Getting pissy about the wording of the pause is the height of fucking stupid.

    3. At least there’s one sane person on this fuckhole of a website.

  5. Same Americans who probably masked up and cowered in their homes.

  6. One often hears the word ‘literally’ misused, as in “my head literally exploded!” In this case, of seven million J&J vaccines used, seven women reported blood clots – literally a million to one risk. One died, making the risk of death seven million to one, literally.
    If some people were struck by lightning within a two week period following vaccination, would we fear J&J thunderstorms? There is at present no real way to tie the clots to the vaccine other than that they followed the vaccination.

    1. Exactly. This is people that get a blood lot after getting the vaccine. At a lower rate than people get blood clots as a normal part of life.

      1. Yeah, I think I remember hearing that it was something like a 5 in a million chance that women in this age range would develop these rare sorts of blood clots without the vaccine, which means the J&J vaccine is potentially 80% effective at preventing these blood clots.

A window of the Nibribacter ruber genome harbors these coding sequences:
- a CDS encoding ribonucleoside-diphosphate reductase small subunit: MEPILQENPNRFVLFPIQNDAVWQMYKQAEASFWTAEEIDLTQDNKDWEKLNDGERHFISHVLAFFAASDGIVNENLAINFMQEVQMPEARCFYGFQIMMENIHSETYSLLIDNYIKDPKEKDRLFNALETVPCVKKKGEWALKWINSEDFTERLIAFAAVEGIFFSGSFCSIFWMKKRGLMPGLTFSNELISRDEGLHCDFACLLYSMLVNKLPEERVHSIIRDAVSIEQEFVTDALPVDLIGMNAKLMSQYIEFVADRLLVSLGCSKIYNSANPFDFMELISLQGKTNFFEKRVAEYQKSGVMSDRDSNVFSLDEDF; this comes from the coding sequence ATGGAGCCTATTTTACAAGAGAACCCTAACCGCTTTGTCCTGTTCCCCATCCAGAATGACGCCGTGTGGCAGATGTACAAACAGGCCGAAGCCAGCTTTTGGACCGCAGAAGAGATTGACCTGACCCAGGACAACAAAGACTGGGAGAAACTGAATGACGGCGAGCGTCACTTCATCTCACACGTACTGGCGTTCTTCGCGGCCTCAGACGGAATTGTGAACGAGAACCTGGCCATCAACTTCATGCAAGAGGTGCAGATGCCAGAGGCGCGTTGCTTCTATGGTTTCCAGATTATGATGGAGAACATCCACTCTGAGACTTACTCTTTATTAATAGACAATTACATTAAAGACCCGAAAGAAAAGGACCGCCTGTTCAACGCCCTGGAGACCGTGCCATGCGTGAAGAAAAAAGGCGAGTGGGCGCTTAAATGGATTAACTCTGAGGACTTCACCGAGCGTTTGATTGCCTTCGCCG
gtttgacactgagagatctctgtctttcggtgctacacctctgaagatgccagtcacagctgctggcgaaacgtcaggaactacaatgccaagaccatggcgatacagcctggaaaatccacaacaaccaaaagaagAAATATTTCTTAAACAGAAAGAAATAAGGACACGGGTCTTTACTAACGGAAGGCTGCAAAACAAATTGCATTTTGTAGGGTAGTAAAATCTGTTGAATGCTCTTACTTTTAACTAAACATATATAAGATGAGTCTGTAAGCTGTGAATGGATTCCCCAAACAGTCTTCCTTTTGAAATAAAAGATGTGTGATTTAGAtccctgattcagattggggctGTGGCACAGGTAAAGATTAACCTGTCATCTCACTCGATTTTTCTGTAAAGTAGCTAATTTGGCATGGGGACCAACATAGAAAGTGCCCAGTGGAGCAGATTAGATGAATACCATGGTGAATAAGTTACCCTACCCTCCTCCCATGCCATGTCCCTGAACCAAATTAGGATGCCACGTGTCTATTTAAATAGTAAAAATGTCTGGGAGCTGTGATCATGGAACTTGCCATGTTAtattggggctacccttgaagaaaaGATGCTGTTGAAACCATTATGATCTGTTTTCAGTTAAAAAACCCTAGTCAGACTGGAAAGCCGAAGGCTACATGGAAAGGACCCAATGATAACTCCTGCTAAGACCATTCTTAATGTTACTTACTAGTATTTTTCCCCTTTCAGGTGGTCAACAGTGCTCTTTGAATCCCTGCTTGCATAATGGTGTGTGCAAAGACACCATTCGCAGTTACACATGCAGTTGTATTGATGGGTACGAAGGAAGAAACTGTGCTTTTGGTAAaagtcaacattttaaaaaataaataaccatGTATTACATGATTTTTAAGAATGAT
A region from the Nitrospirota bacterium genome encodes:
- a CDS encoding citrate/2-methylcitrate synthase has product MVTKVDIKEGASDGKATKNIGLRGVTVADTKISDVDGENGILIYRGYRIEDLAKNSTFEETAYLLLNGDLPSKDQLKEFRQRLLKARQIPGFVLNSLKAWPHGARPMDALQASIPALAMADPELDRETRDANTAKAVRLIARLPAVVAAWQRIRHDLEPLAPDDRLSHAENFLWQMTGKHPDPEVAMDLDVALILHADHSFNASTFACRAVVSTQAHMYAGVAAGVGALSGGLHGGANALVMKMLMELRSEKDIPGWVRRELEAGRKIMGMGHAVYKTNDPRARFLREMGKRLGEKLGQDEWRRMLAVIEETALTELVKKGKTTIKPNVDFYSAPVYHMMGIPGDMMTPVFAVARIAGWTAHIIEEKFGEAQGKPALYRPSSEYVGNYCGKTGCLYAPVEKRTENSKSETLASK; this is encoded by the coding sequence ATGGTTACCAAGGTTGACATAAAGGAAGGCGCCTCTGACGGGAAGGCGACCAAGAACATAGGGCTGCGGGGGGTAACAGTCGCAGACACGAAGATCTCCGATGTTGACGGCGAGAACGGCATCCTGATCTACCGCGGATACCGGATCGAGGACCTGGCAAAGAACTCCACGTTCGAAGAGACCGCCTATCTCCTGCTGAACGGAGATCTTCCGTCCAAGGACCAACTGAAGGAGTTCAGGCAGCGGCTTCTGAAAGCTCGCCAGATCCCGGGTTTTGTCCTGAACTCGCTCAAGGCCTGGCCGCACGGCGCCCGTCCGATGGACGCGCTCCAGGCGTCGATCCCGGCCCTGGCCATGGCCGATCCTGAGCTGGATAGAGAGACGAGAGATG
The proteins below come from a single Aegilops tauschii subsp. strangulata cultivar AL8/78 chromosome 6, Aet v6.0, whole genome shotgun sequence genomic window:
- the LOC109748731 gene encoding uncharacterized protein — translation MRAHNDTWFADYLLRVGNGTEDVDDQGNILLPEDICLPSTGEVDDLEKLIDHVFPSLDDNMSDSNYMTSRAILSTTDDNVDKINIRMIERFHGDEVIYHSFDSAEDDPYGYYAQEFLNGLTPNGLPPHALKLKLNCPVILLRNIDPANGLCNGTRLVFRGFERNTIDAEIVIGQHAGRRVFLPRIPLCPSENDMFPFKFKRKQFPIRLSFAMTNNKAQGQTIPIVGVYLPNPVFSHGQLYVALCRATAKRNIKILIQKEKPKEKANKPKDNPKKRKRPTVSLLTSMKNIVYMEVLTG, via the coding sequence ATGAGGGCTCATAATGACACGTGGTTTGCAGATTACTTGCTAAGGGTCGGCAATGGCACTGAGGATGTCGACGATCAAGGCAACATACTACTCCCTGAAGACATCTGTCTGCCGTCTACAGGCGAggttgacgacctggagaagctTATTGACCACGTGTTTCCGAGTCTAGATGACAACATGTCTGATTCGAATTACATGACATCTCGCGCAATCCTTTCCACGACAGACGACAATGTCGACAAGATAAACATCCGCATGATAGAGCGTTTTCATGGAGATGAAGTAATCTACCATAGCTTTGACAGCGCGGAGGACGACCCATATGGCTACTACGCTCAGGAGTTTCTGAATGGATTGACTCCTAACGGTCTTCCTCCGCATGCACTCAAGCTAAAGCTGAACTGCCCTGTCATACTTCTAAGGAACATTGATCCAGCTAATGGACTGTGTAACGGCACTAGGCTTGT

Which is higher than its efficacy rate against covid-19.

        1. It’s whatever lines someone wishes to draw. How many people got pregnant, lost their job, had a car accident or got a job within a month after getting the vaccine? Once again, correlation doesn’t equal causation.

      2. Something like 1 in 1,000 develop clots from birth control pills and we don’t even think about that.

        Don’t quote that stat without a caveat: I don’t know the source and don’t know the timeframes.

      3. They developed low platelets for some reason. Same thing can rarely happen from heparin which is actually a blood thinner.

    2. In this case, of seven million J&J vaccines used, seven women reported blood clots